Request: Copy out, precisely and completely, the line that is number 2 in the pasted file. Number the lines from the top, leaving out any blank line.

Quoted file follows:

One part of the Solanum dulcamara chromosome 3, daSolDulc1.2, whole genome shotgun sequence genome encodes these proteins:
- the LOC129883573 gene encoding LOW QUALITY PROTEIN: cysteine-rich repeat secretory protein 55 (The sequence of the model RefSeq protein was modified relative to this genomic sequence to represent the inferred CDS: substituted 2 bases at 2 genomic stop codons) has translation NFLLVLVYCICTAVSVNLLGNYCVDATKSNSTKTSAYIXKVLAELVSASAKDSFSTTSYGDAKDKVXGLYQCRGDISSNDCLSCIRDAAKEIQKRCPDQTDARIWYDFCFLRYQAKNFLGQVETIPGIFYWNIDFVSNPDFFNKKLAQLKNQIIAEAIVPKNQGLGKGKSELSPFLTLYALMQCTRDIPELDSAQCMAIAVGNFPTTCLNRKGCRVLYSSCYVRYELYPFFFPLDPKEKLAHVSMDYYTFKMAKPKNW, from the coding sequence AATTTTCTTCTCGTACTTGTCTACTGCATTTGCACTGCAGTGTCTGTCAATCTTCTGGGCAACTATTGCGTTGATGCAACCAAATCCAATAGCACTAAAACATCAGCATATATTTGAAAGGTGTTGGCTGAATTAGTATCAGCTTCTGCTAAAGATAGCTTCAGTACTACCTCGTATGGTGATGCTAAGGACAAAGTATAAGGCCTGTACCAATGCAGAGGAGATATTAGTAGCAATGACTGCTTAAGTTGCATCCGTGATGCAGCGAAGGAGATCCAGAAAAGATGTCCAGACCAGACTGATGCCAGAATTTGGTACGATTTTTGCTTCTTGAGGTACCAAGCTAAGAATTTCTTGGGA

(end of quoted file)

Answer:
- the LOC129883573 gene encoding LOW QUALITY PROTEIN: cysteine-rich repeat secretory protein 55 (The sequence of the model RefSeq protein was modified relative to this genomic sequence to represent the inferred CDS: substituted 2 bases at 2 genomic stop codons) has translation NFLLVLVYCICTAVSVNLLGNYCVDATKSNSTKTSAYIXKVLAELVSASAKDSFSTTSYGDAKDKVXGLYQCRGDISSNDCLSCIRDAAKEIQKRCPDQTDARIWYDFCFLRYQAKNFLGQVETIPGIFYWNIDFVSNPDFFNKKLAQLKNQIIAEAIVPKNQGLGKGKSELSPFLTLYALMQCTRDIPELDSAQCMAIAVGNFPTTCLNRKGCRVLYSSCYVRYELYPFFFPLDPKEKLAHVSMDYYTFKMAKPKNW, from the coding sequence AATTTTCTTCTCGTACTTGTCTACTGCATTTGCACTGCAGTGTCTGTCAATCTTCTGGGCAACTATTGCGTTGATGCAACCAAATCCAATAGCACTAAAACATCAGCATATATTTGAAAGGTGTTGGCTGAATTAGTATCAGCTTCTGCTAAAGATAGCTTCAGTACTACCTCGTATGGTGATGCTAAGGACAAAGTATAAGGCCTGTACCAATGCAGAGGAGATATTAGTAGCAATGACTGCTTAAGTTGCATCCGTGATGCAGCGAAGGAGATCCAGAAAAGATGTCCAGACCAGACTGATGCCAGAATTTGGTACGATTTTTGCTTCTTGAGGTACCAAGCTAAGAATTTCTTGGGA